the first day of this work, which is the fourth of creation, are produced
the lights, to adorn the heaven by their movements; on the second day,
which is the fifth, birds and fishes are called into being, to make
beautiful the intermediate element, for they move in air and water, which
are here taken as one; while on the third day, which is the sixth,
animals are brought forth, to move upon the earth and adorn it. It must
also here be noted that Augustine's opinion (Gen. ad lit. v, 5) on the
production of lights is not at variance with that of other holy writers,
since he says that they were made actually, and not merely virtually, for
the firmament has not the power of producing lights, as the earth has of
producing plants. Wherefore Scripture does not say: "Let the firmament
produce lights," though it says: "Let the earth bring forth the green
Reply to Objection 1: In Augustine's opinion there is no difficulty here; for he
does not hold a succession of time in these works, and so there was no
need for the matter of the lights to exist under another form. Nor is
there any difficulty in the opinion of those who hold the heavenly bodies
to be of the nature of the four elements, for it may be said that they
were formed out of matter already existing, as animals and plants were
formed. For those, however, who hold the heavenly bodies to be of another
nature from the elements, and naturally incorruptible, the answer must be
that the lights were substantially created at the beginning, but that
their substance, at first formless, is formed on this day, by receiving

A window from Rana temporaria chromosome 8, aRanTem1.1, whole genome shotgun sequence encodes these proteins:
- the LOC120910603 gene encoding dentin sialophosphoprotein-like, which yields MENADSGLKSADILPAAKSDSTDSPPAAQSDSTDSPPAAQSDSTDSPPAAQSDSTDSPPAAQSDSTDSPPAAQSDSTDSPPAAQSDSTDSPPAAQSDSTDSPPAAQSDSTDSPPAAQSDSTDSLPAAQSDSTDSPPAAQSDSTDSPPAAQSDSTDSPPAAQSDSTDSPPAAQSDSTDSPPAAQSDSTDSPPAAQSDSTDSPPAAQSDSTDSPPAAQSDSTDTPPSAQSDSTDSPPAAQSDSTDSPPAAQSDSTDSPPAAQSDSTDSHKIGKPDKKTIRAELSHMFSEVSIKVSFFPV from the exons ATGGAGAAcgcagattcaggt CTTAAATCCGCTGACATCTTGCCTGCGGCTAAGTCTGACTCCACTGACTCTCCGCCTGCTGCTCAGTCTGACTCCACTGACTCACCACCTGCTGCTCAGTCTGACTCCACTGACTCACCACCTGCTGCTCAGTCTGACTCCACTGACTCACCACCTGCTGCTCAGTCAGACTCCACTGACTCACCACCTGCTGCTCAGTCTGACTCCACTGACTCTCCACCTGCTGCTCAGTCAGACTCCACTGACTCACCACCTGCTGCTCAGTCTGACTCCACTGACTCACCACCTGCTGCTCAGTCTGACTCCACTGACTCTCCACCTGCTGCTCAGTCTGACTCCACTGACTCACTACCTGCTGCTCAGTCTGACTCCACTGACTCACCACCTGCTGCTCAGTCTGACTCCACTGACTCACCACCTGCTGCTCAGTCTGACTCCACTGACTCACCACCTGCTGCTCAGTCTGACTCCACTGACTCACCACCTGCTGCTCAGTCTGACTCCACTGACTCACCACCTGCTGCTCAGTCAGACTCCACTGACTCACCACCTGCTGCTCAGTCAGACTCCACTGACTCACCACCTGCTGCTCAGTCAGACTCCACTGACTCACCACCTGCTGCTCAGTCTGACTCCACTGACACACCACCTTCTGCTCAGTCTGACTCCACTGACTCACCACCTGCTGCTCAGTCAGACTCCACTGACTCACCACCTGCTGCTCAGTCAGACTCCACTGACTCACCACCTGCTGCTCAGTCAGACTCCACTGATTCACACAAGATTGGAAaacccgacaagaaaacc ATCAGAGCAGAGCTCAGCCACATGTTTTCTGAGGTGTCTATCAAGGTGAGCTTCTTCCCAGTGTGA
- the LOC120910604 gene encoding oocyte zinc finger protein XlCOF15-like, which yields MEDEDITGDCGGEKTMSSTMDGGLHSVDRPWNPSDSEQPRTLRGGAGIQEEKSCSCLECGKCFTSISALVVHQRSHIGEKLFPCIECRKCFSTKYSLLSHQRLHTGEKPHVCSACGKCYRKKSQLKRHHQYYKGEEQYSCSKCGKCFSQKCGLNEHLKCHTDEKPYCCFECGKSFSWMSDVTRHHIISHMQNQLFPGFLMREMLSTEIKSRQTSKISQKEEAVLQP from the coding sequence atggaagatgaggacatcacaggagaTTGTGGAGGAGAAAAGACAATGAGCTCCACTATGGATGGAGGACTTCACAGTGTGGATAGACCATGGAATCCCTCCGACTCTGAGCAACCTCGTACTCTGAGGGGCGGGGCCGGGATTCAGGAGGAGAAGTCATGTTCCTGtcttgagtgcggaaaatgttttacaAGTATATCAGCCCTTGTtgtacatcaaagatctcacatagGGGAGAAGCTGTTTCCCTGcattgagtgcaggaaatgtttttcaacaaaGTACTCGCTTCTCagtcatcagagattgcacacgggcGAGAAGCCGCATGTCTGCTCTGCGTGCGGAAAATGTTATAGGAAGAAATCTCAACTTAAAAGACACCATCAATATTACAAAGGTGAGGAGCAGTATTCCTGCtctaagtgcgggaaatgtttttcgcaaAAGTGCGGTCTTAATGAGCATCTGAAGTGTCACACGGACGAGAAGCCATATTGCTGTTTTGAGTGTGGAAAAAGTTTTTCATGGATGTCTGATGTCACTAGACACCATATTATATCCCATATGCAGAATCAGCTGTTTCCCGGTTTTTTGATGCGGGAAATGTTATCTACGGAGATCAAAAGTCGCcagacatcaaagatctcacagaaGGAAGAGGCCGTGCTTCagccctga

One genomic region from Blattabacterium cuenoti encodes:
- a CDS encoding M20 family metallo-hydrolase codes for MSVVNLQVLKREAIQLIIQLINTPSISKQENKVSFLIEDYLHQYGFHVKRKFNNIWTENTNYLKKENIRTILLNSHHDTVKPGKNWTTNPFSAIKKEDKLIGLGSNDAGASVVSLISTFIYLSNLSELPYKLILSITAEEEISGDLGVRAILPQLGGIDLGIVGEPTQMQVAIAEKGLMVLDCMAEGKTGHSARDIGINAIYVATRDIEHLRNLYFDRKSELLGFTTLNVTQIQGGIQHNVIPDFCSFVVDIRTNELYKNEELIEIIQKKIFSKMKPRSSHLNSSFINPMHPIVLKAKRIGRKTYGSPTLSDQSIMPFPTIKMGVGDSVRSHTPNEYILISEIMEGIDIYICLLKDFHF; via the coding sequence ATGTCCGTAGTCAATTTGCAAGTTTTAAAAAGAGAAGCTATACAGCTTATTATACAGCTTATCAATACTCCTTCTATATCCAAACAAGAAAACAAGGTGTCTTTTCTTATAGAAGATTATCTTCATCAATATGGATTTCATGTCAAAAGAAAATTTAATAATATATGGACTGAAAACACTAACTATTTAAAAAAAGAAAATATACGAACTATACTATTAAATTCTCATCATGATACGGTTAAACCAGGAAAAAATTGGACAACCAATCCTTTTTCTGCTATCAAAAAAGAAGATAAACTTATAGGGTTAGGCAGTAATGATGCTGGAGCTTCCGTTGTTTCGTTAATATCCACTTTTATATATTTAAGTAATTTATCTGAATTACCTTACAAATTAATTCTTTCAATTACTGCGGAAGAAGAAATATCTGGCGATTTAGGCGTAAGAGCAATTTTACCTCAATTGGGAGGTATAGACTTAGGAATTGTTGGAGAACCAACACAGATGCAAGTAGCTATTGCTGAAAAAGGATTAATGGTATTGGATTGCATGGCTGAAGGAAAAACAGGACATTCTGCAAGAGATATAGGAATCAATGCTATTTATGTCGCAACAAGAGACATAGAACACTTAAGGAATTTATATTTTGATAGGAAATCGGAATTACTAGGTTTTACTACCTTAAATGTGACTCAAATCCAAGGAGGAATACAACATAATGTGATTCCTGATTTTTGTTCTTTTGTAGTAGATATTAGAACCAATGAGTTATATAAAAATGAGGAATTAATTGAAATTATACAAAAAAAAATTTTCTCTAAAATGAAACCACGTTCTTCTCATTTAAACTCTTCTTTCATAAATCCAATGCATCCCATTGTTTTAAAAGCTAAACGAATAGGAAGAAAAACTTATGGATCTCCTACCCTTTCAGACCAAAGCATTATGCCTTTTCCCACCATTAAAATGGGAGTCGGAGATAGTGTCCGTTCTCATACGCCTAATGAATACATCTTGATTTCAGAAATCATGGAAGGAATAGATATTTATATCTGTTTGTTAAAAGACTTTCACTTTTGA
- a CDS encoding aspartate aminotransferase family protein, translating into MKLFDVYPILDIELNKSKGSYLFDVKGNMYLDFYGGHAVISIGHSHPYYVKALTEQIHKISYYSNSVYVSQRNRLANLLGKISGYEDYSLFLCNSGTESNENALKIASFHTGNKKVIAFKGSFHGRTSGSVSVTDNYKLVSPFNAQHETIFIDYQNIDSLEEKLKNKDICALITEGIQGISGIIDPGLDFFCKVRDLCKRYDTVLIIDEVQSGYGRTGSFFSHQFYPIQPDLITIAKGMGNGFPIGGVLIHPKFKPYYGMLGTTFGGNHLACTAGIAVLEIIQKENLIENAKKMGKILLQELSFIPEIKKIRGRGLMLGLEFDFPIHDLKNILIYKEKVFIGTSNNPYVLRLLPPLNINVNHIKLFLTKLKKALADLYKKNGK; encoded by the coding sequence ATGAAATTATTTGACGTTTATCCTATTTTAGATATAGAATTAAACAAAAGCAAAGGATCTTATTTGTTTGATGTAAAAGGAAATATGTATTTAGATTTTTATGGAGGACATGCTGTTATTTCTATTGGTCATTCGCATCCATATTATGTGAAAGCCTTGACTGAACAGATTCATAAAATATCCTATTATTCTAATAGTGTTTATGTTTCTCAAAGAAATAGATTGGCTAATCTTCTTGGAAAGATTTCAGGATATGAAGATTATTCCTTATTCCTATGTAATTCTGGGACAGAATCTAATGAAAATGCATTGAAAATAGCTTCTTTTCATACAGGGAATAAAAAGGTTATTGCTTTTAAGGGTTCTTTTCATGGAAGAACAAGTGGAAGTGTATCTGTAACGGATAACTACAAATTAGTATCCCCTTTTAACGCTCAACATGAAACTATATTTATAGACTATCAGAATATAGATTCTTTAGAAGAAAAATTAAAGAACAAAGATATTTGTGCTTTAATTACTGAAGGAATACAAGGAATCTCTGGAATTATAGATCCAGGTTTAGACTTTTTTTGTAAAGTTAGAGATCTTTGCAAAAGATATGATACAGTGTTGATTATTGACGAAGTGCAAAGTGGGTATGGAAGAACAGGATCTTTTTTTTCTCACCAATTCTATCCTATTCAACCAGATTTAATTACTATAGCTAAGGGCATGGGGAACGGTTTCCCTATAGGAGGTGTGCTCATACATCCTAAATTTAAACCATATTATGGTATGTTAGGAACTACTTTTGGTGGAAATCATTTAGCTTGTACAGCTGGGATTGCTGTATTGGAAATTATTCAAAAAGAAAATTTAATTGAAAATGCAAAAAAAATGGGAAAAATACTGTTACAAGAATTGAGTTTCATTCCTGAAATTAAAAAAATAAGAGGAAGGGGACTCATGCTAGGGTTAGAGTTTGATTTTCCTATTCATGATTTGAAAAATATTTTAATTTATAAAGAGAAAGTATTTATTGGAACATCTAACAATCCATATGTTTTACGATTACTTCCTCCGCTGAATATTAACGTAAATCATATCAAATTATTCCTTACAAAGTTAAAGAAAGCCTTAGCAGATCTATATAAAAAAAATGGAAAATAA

not its substantial form, but a determination of power. As to the fact
that the lights are not mentioned as existing from the beginning, but
only as made on the fourth day, Chrysostom (Hom. vi in Gen.) explains
this by the need of guarding the people from the danger of idolatry:
since the lights are proved not to be gods, by the fact that they were
not from the beginning.
Reply to Objection 2: No difficulty exists if we follow Augustine in holding the
light made on the first day to be spiritual, and that made on this day to
be corporeal. If, however, the light made on the first day is understood
to be itself corporeal, then it must be held to have been produced on
that day merely as light in general; and that on the fourth day the
lights received a definite power to produce determinate effects. Thus we
observe that the rays of the sun have one effect, those of the moon
another, and so forth. Hence, speaking of such a determination of power,
Dionysius (Div. Nom. iv) says that the sun's light which previously was
without form, was formed on the fourth day.
Reply to Objection 3: According to Ptolemy the heavenly luminaries are not fixed
in the spheres, but have their own movement distinct from the movement of
the spheres. Wherefore Chrysostom says (Hom. vi in Gen.) that He is said
to have set them in the firmament, not because He fixed them there
immovably, but because He bade them to be there, even as He placed man in
Paradise, to be there. In the opinion of Aristotle, however, the stars
are fixed in their orbits, and in reality have no other movement but that
of the spheres; and yet our senses perceive the movement of the
luminaries and not that of the spheres (De Coel. ii, text. 43). But Moses
describes what is obvious to sense, out of condescension to popular
ignorance, as we have already said (Question , Article ; Question , Article ). The
objection, however, falls to the ground if we regard the firmament made
on the second day as having a natural distinction from that in which the